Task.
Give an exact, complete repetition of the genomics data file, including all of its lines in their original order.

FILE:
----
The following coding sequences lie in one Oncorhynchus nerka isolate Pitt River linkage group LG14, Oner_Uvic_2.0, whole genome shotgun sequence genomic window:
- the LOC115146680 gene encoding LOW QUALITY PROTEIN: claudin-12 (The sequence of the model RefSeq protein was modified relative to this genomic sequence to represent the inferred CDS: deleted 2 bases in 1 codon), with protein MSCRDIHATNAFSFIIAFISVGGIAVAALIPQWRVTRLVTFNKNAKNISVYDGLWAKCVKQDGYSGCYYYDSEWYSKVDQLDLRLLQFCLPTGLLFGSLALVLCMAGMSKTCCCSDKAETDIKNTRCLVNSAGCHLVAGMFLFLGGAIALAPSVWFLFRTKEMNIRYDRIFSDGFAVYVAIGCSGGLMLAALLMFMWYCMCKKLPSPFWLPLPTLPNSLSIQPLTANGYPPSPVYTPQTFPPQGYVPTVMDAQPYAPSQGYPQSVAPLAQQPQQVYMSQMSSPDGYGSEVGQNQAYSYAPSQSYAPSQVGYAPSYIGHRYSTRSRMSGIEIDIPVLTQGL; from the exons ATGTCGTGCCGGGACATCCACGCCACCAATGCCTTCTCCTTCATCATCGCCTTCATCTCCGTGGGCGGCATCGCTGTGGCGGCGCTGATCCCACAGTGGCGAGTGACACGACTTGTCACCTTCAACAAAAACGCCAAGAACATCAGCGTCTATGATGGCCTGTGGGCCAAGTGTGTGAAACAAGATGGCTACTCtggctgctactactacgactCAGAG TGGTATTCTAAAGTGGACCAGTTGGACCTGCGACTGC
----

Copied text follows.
The following coding sequences lie in one Oncorhynchus nerka isolate Pitt River linkage group LG14, Oner_Uvic_2.0, whole genome shotgun sequence genomic window:
- the LOC115146680 gene encoding LOW QUALITY PROTEIN: claudin-12 (The sequence of the model RefSeq protein was modified relative to this genomic sequence to represent the inferred CDS: deleted 2 bases in 1 codon), with protein MSCRDIHATNAFSFIIAFISVGGIAVAALIPQWRVTRLVTFNKNAKNISVYDGLWAKCVKQDGYSGCYYYDSEWYSKVDQLDLRLLQFCLPTGLLFGSLALVLCMAGMSKTCCCSDKAETDIKNTRCLVNSAGCHLVAGMFLFLGGAIALAPSVWFLFRTKEMNIRYDRIFSDGFAVYVAIGCSGGLMLAALLMFMWYCMCKKLPSPFWLPLPTLPNSLSIQPLTANGYPPSPVYTPQTFPPQGYVPTVMDAQPYAPSQGYPQSVAPLAQQPQQVYMSQMSSPDGYGSEVGQNQAYSYAPSQSYAPSQVGYAPSYIGHRYSTRSRMSGIEIDIPVLTQGL; from the exons ATGTCGTGCCGGGACATCCACGCCACCAATGCCTTCTCCTTCATCATCGCCTTCATCTCCGTGGGCGGCATCGCTGTGGCGGCGCTGATCCCACAGTGGCGAGTGACACGACTTGTCACCTTCAACAAAAACGCCAAGAACATCAGCGTCTATGATGGCCTGTGGGCCAAGTGTGTGAAACAAGATGGCTACTCtggctgctactactacgactCAGAG TGGTATTCTAAAGTGGACCAGTTGGACCTGCGACTGC